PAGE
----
A cruel persecutor of Friends lit upon a young man about 18 or 19 years old that had been at a mill with a loaded horse or two. And the young man could not get the loaded horses soon enough out of his way, upon which he beat him with his cane, and the young man took it out of his hand and laid it down by him; and then he took out his pistols, and the young man took them out of his hands also, and laid them down by him, the way being narrow; and then he drew his rapier at him, and he took it out of his hand also, and laid it down by him.
In this case, the would-be aggressor was peacefully disarmed so that he could not inflict injury with his weapons. Another example of proactive intervention was described by George Whitehead, one of the early Friends. This incident took place while he and several other Friends were in prison, where they were often treated badly by both the jailor and other prisoners:
This abusive prisoner . . . being furiously drunk . . . resolved to kill one or other of us that night. . . . Seeing him thus murderously resolved, it immediately came upon me with great weight, as I believed from the Lord, "Let us not see murder committed in our presence"; whereupon I said to my fellow sufferers, "Let us seize him, and hold him hand and foot, till he will be quiet"; and they presently took hold of him, laid him gently upon his back, and held him fast, hand and foot . . . above an hour’s time, in which he made a roaring noise. . . . We prevented the intended murder, by holding the drunkard’s hands and feet, ’til he was quiet and went to sleep.
The Way of Nonresistance
The art of peace is the principle of nonresistance. Because it is nonresistant, it is victorious from the beginning. Those with evil intentions or contentious thoughts are instantly vanquished. The art of peace is invincible because it contends with nothing.
Aikido techniques are purely defensive. If there is no attack, then there are no techniques to deliver. As O’Sensei said, "In aikido, we never attack. An attack is proof that one is out of control. Never try to run away from any kind of challenge, but do not try to suppress or control an opponent unnaturally." In aikido training, there are no competitions; there is only cooperation. Students take turns "attacking" each other to allow the other person to practice the techniques. In order to keep practice harmonious, the founder said, "We ceaselessly pray that fights should not occur. For this reason we strictly prohibit matches in aikido. Aikido’s spirit is that of loving attack and that of peaceful reconciliation. In this aim we bind and unite the opponents with the willpower of love. By love we are able to purify others."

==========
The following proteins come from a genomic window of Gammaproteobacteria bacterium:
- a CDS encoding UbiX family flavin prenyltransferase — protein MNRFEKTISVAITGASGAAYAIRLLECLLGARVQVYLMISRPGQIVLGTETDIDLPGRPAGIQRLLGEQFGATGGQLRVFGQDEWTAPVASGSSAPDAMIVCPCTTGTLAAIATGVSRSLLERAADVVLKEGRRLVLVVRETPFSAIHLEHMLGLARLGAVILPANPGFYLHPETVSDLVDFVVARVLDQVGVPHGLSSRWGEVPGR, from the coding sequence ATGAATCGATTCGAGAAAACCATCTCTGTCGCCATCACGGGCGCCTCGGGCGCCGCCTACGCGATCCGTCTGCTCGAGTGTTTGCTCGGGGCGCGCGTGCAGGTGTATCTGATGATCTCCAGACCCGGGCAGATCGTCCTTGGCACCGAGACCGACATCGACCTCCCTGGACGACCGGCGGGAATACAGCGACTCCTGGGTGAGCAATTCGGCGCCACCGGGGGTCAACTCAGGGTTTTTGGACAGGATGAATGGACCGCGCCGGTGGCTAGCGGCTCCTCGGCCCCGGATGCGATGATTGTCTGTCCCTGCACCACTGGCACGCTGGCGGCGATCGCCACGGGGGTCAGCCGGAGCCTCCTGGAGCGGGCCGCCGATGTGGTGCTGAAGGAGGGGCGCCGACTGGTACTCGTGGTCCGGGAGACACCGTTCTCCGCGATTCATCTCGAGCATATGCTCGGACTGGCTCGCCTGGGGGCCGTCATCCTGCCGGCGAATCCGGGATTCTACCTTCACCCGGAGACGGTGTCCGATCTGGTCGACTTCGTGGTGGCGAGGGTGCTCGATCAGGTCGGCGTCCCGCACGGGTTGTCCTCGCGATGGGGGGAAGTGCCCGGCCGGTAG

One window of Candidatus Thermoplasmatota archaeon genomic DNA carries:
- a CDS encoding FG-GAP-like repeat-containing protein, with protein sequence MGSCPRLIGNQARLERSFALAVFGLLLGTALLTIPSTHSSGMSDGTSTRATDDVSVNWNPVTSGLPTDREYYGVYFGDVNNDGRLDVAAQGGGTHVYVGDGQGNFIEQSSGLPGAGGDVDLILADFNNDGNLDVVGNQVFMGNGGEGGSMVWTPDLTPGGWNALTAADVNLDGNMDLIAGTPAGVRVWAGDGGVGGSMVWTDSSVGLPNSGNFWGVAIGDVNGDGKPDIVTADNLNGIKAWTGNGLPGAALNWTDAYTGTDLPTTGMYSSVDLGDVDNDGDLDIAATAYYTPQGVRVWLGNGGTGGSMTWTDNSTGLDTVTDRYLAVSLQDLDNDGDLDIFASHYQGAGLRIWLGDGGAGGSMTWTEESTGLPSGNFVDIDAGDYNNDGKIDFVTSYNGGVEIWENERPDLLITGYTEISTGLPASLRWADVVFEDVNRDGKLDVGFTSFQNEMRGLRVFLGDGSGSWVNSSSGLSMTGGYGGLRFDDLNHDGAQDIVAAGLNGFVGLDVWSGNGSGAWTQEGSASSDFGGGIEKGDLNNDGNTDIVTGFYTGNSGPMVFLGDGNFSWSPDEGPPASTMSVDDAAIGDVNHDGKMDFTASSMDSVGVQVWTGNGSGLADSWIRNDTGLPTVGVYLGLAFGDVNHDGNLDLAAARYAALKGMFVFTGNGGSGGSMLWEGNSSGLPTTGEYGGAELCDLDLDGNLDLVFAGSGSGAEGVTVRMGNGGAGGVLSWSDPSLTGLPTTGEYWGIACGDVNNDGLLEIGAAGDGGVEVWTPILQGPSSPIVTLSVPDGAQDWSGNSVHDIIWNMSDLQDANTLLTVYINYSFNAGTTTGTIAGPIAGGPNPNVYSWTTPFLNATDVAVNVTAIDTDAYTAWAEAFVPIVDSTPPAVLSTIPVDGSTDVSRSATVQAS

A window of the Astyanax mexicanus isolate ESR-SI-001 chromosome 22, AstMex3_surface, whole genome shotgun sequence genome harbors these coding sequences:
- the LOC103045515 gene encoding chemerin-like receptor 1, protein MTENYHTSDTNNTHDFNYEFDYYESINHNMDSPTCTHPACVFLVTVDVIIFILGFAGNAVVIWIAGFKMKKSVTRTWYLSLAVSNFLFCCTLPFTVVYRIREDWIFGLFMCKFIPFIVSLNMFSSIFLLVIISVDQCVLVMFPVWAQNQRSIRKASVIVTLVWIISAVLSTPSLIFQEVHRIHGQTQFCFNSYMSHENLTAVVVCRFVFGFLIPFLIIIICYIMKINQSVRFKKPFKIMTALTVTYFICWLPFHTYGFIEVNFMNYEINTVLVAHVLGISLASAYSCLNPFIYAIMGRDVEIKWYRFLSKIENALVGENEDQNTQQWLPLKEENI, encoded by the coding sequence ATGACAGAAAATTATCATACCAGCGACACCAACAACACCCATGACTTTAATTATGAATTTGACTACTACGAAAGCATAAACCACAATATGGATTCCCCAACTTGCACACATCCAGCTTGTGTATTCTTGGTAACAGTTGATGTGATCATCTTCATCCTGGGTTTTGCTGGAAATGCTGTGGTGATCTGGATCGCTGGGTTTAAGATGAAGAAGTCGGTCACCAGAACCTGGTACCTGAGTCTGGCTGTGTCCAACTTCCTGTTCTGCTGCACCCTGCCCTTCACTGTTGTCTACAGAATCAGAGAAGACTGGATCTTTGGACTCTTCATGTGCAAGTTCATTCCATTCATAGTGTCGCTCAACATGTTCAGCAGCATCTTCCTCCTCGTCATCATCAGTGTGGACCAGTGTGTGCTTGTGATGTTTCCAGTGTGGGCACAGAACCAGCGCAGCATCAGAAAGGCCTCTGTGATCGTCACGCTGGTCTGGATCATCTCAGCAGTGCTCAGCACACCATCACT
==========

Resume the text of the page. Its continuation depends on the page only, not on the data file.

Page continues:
I watch an old black-and-white video of Morihei Ueshiba from 1935. In the film, he demonstrates defences against many types of attacks. Then he demonstrates responses to multiple attackers both with and without weapons. It does not seem to matter how many people attack him; he handles them all masterfully and with minimal effort. Then, a group of about ten men surround him, pressing against him so that only one hand and the tip of his arm can be seen above the sea of bodies. Suddenly, he emits one shout and all of the attackers collapse on the floor, even though he did not administer any physical techniques. It may seem unbelievable . . . but it happened.
In the New Testament, we see Jesus accomplish something similar. When a detachment of troops and officers from the chief priests and Pharisees came to arrest him in the garden with lanterns, torches, and weapons, Jesus knew that they were intending to arrest his followers as well, using violence. The unforgettable sequence unfolds in John’s words:
Jesus therefore, knowing all things that would come upon him, went forward and said to them, "Whom are you seeking?" They answered him, "Jesus of Nazareth." Jesus said to them, "I am he." And Judas, who betrayed him, also stood with them. Now when he said to them, "I am he," they drew back and fell to the ground. Then he asked them again, "Whom are you seeking?" And they said, "Jesus of Nazareth." Jesus answered, "I have told you that I am he. Therefore, if you seek me, let these go their way," that the saying might be fulfilled which he spoke, "Of those whom you gave me I have lost none." (John 18:4-9)
What a remarkable occurrence! An entire detachment of armed adults falls to the ground after Jesus says, "I am he." Here, he displays his power to disarm without even laying a hand on his enemies. This is God’s way, the way of peace.
The Way of Harmony
The way of a warrior, the way of peace, is to stop trouble before it starts. It consists in defeating your adversaries spiritually by making them realize the folly of their actions. The way of a warrior is to establish harmony.
Although aikido teaches techniques for dealing with physical attack, there is a higher way. This way of harmony attempts to dissipate attacks before they happen. There are many examples of this type of harmonizing in the annals of early Friends. George Whitehead spoke about a man with a group of others who began attacking Friends physically while the Quaker stood on a stool preaching to a crowd. He described how he brought harmony to the situation: